What’s the real truth behind counter-offers?
Posted by Mitch on 30th April 2014
For as long as I can remember, 3rd party recruiters have held the view that candidates accepting counter-offers is a bad idea – not just for them and their fee, but also for the candidate’s immediate career prospects.
The most popular rationale used to justify this is that once a candidate accepts a counter-offer from their current employer, that employer will no longer trust them and that their time there will be limited.
It used to be a point of view that I also subscribed to – especially back in the day when I was a contingency recruiter. It’s an easy opinion to buy into when you’ve had a piece of business fall out of bed because the candidate decided to stay where they were.
There are hundreds of blogs and articles urging candidates not to ever accept a counter-offer. And, true to social media’s new obsession with easy to digest graphics, I saw this today:
But how true is this?
The figure of 93% seemed unreasonably high and not consistent with my experiences (albeit remembered anecdotally) of dealing with these issues – especially when working inhouse.
The graphic cites the source of this statistic as a study carried-out by The Wall Street Journal.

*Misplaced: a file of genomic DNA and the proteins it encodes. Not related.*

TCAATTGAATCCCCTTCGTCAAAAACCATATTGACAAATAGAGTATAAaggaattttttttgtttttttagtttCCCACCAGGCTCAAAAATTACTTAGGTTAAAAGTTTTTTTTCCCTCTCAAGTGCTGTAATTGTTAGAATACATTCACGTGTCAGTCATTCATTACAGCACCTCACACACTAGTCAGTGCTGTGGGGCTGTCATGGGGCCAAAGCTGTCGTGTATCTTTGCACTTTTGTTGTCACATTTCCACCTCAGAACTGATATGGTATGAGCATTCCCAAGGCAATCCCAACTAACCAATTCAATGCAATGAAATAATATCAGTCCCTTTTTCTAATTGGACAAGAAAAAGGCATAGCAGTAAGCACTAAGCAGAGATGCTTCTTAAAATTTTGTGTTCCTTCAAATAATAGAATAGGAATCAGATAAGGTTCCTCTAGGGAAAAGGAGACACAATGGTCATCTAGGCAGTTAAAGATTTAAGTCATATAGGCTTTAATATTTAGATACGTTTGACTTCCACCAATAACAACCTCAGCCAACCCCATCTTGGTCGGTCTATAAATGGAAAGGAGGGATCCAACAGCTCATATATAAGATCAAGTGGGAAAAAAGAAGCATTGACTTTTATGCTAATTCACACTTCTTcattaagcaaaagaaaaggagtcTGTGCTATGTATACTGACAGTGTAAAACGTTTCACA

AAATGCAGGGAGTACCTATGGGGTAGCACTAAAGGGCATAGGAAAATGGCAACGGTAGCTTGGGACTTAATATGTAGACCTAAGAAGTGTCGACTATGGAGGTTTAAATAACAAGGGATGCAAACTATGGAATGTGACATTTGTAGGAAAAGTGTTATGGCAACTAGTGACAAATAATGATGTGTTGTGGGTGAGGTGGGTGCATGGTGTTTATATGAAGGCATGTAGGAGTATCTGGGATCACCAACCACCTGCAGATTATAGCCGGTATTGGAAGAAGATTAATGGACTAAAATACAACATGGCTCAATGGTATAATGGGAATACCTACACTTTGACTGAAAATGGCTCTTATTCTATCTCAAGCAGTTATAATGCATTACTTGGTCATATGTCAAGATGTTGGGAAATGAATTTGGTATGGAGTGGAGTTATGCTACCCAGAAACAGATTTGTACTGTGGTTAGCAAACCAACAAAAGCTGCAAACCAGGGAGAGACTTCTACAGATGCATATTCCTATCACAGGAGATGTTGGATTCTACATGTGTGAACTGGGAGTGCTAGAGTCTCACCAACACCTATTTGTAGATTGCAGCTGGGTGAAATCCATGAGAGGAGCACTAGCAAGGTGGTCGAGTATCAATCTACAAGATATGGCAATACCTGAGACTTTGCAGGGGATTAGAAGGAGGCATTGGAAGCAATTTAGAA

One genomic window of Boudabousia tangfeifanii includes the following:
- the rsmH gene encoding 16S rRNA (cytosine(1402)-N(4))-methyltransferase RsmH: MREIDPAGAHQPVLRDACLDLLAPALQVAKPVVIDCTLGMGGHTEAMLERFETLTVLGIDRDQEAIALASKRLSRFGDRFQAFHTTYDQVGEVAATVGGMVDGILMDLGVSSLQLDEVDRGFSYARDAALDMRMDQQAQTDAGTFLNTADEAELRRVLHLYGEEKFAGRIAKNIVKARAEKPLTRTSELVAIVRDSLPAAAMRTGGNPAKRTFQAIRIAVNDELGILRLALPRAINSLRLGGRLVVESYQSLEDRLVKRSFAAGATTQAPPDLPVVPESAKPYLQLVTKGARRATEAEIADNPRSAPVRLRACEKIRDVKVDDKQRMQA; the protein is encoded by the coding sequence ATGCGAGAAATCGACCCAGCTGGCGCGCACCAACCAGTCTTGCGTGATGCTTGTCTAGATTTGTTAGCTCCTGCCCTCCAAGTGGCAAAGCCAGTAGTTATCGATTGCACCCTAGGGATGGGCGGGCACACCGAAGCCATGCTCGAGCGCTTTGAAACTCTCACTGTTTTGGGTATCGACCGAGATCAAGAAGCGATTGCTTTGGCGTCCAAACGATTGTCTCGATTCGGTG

I did a little digging around on the Internet. I started with the Wall Street Journal and found no links (or mentions) of this study but instead, found two articles that referenced it – as did many of the other blogs/articles I looked at.
Eventually, I found what I think is the answer.
The study cited by the WSJ was done in the 1970s. A time when work practices, skill-shortages and attitudes towards employers were very different to how they are today. Incredibly different in fact.
Furthermore, a more up-to-date study (around 9 years ago) which surveyed 200 candidates who had previously received counter-offers found that just over 50% of those candidates had left their job within 6 months and that just under half were still successfully employed there at least 1 year on.
So, whilst this new information doesn’t exactly expose the above graphic as a total myth, it does suggest that it’s based on a weak premise and prone to massive exaggeration.
I guess a graphic that illustrates that accepting a counter-offer has about a 50/50 chance of a positive outcome isn’t going to be quite as sensationalist as one that predicts impending doom.
Interestingly, most of the blogs and articles on counter-offers that I saw that quoted the WSJ study, simply linked to another blog claiming the same thing and in turn, linking to a similar blog.
Which is basically like writing an article based on what some bloke down the pub said.
I think it’s entirely possible that much of what’s written about counter-offers is bullshit.